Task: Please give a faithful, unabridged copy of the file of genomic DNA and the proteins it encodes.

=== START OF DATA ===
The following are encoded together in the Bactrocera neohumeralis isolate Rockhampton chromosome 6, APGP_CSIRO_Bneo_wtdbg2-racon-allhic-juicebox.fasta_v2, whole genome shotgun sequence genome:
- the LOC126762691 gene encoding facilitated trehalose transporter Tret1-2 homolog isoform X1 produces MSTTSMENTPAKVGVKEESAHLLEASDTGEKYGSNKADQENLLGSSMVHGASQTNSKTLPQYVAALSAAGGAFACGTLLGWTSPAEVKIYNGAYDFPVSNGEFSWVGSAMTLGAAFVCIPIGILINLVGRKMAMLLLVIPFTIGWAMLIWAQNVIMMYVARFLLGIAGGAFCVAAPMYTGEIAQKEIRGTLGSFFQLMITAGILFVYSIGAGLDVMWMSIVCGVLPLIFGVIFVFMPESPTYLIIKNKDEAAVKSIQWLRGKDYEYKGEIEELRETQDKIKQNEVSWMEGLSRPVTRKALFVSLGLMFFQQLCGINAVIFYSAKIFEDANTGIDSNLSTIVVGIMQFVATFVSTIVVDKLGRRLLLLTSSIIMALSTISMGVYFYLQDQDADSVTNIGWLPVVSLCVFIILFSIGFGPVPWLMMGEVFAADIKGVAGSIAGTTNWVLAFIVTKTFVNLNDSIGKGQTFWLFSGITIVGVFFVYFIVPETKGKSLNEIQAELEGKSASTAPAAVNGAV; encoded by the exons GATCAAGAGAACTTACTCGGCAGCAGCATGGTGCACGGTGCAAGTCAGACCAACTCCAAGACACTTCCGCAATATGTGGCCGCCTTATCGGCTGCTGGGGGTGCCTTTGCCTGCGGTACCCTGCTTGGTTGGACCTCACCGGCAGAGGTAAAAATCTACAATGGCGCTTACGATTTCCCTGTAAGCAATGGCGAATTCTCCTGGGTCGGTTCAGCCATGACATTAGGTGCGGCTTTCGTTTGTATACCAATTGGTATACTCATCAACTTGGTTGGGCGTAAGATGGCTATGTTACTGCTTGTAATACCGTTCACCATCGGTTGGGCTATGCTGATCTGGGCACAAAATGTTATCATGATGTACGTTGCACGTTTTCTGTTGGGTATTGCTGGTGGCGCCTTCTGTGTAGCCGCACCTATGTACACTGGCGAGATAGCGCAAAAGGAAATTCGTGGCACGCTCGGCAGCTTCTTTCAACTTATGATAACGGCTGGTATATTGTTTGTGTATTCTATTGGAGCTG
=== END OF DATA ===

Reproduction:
The following are encoded together in the Bactrocera neohumeralis isolate Rockhampton chromosome 6, APGP_CSIRO_Bneo_wtdbg2-racon-allhic-juicebox.fasta_v2, whole genome shotgun sequence genome:
- the LOC126762691 gene encoding facilitated trehalose transporter Tret1-2 homolog isoform X1 produces MSTTSMENTPAKVGVKEESAHLLEASDTGEKYGSNKADQENLLGSSMVHGASQTNSKTLPQYVAALSAAGGAFACGTLLGWTSPAEVKIYNGAYDFPVSNGEFSWVGSAMTLGAAFVCIPIGILINLVGRKMAMLLLVIPFTIGWAMLIWAQNVIMMYVARFLLGIAGGAFCVAAPMYTGEIAQKEIRGTLGSFFQLMITAGILFVYSIGAGLDVMWMSIVCGVLPLIFGVIFVFMPESPTYLIIKNKDEAAVKSIQWLRGKDYEYKGEIEELRETQDKIKQNEVSWMEGLSRPVTRKALFVSLGLMFFQQLCGINAVIFYSAKIFEDANTGIDSNLSTIVVGIMQFVATFVSTIVVDKLGRRLLLLTSSIIMALSTISMGVYFYLQDQDADSVTNIGWLPVVSLCVFIILFSIGFGPVPWLMMGEVFAADIKGVAGSIAGTTNWVLAFIVTKTFVNLNDSIGKGQTFWLFSGITIVGVFFVYFIVPETKGKSLNEIQAELEGKSASTAPAAVNGAV; encoded by the exons GATCAAGAGAACTTACTCGGCAGCAGCATGGTGCACGGTGCAAGTCAGACCAACTCCAAGACACTTCCGCAATATGTGGCCGCCTTATCGGCTGCTGGGGGTGCCTTTGCCTGCGGTACCCTGCTTGGTTGGACCTCACCGGCAGAGGTAAAAATCTACAATGGCGCTTACGATTTCCCTGTAAGCAATGGCGAATTCTCCTGGGTCGGTTCAGCCATGACATTAGGTGCGGCTTTCGTTTGTATACCAATTGGTATACTCATCAACTTGGTTGGGCGTAAGATGGCTATGTTACTGCTTGTAATACCGTTCACCATCGGTTGGGCTATGCTGATCTGGGCACAAAATGTTATCATGATGTACGTTGCACGTTTTCTGTTGGGTATTGCTGGTGGCGCCTTCTGTGTAGCCGCACCTATGTACACTGGCGAGATAGCGCAAAAGGAAATTCGTGGCACGCTCGGCAGCTTCTTTCAACTTATGATAACGGCTGGTATATTGTTTGTGTATTCTATTGGAGCTG